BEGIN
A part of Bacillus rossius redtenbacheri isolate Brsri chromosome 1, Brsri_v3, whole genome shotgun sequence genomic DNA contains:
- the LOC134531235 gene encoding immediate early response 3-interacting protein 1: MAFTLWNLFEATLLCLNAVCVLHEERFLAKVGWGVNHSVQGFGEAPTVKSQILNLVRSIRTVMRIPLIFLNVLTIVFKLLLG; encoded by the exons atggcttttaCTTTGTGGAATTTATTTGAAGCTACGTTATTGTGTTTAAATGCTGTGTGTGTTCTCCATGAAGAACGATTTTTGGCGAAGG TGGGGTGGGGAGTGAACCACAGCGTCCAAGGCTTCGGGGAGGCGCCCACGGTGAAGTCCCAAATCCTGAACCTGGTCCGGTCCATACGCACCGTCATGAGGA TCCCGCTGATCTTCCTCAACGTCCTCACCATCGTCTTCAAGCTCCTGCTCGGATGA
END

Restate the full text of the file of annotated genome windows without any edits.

A part of Bacillus rossius redtenbacheri isolate Brsri chromosome 1, Brsri_v3, whole genome shotgun sequence genomic DNA contains:
- the LOC134531235 gene encoding immediate early response 3-interacting protein 1: MAFTLWNLFEATLLCLNAVCVLHEERFLAKVGWGVNHSVQGFGEAPTVKSQILNLVRSIRTVMRIPLIFLNVLTIVFKLLLG; encoded by the exons atggcttttaCTTTGTGGAATTTATTTGAAGCTACGTTATTGTGTTTAAATGCTGTGTGTGTTCTCCATGAAGAACGATTTTTGGCGAAGG TGGGGTGGGGAGTGAACCACAGCGTCCAAGGCTTCGGGGAGGCGCCCACGGTGAAGTCCCAAATCCTGAACCTGGTCCGGTCCATACGCACCGTCATGAGGA TCCCGCTGATCTTCCTCAACGTCCTCACCATCGTCTTCAAGCTCCTGCTCGGATGA